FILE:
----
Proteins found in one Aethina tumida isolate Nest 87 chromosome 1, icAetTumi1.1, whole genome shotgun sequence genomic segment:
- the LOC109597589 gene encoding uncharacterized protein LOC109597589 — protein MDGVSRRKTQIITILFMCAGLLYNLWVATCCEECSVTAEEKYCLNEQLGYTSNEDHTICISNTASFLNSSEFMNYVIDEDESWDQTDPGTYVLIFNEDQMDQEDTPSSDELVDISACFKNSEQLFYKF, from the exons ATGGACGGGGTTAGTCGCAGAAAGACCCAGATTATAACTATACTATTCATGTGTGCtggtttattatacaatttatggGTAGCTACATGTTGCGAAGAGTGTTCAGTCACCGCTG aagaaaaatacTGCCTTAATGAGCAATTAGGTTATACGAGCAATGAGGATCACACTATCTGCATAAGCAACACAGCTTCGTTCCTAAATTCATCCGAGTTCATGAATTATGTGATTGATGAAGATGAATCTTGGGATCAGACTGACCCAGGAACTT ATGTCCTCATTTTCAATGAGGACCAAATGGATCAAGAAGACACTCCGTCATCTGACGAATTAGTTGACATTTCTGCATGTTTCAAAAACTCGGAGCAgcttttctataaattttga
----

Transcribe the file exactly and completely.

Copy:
Proteins found in one Aethina tumida isolate Nest 87 chromosome 1, icAetTumi1.1, whole genome shotgun sequence genomic segment:
- the LOC109597589 gene encoding uncharacterized protein LOC109597589 — protein MDGVSRRKTQIITILFMCAGLLYNLWVATCCEECSVTAEEKYCLNEQLGYTSNEDHTICISNTASFLNSSEFMNYVIDEDESWDQTDPGTYVLIFNEDQMDQEDTPSSDELVDISACFKNSEQLFYKF, from the exons ATGGACGGGGTTAGTCGCAGAAAGACCCAGATTATAACTATACTATTCATGTGTGCtggtttattatacaatttatggGTAGCTACATGTTGCGAAGAGTGTTCAGTCACCGCTG aagaaaaatacTGCCTTAATGAGCAATTAGGTTATACGAGCAATGAGGATCACACTATCTGCATAAGCAACACAGCTTCGTTCCTAAATTCATCCGAGTTCATGAATTATGTGATTGATGAAGATGAATCTTGGGATCAGACTGACCCAGGAACTT ATGTCCTCATTTTCAATGAGGACCAAATGGATCAAGAAGACACTCCGTCATCTGACGAATTAGTTGACATTTCTGCATGTTTCAAAAACTCGGAGCAgcttttctataaattttga